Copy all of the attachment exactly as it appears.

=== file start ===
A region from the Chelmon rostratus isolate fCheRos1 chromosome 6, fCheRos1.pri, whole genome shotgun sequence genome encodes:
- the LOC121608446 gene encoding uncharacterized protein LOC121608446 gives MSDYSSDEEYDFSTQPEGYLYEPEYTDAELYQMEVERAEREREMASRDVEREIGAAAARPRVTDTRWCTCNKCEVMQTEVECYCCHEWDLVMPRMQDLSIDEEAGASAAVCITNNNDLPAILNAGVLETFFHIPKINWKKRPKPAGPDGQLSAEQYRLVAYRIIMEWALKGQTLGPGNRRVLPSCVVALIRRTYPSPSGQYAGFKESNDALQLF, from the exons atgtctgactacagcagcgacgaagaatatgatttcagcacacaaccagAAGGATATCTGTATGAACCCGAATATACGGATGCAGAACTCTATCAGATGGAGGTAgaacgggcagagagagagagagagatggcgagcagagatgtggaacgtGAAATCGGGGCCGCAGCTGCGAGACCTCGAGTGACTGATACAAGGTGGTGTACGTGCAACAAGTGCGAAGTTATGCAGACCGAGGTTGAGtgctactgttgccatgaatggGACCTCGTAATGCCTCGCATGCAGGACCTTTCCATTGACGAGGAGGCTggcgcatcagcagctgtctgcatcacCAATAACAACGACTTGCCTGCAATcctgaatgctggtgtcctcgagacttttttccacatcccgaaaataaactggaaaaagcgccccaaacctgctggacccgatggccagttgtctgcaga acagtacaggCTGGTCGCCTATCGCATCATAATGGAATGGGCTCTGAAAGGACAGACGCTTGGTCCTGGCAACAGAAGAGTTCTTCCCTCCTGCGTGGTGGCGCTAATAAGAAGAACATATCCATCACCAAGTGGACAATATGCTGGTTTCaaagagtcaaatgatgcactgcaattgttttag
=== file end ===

A region from the Chelmon rostratus isolate fCheRos1 chromosome 6, fCheRos1.pri, whole genome shotgun sequence genome encodes:
- the LOC121608446 gene encoding uncharacterized protein LOC121608446 gives MSDYSSDEEYDFSTQPEGYLYEPEYTDAELYQMEVERAEREREMASRDVEREIGAAAARPRVTDTRWCTCNKCEVMQTEVECYCCHEWDLVMPRMQDLSIDEEAGASAAVCITNNNDLPAILNAGVLETFFHIPKINWKKRPKPAGPDGQLSAEQYRLVAYRIIMEWALKGQTLGPGNRRVLPSCVVALIRRTYPSPSGQYAGFKESNDALQLF, from the exons atgtctgactacagcagcgacgaagaatatgatttcagcacacaaccagAAGGATATCTGTATGAACCCGAATATACGGATGCAGAACTCTATCAGATGGAGGTAgaacgggcagagagagagagagagatggcgagcagagatgtggaacgtGAAATCGGGGCCGCAGCTGCGAGACCTCGAGTGACTGATACAAGGTGGTGTACGTGCAACAAGTGCGAAGTTATGCAGACCGAGGTTGAGtgctactgttgccatgaatggGACCTCGTAATGCCTCGCATGCAGGACCTTTCCATTGACGAGGAGGCTggcgcatcagcagctgtctgcatcacCAATAACAACGACTTGCCTGCAATcctgaatgctggtgtcctcgagacttttttccacatcccgaaaataaactggaaaaagcgccccaaacctgctggacccgatggccagttgtctgcaga acagtacaggCTGGTCGCCTATCGCATCATAATGGAATGGGCTCTGAAAGGACAGACGCTTGGTCCTGGCAACAGAAGAGTTCTTCCCTCCTGCGTGGTGGCGCTAATAAGAAGAACATATCCATCACCAAGTGGACAATATGCTGGTTTCaaagagtcaaatgatgcactgcaattgttttag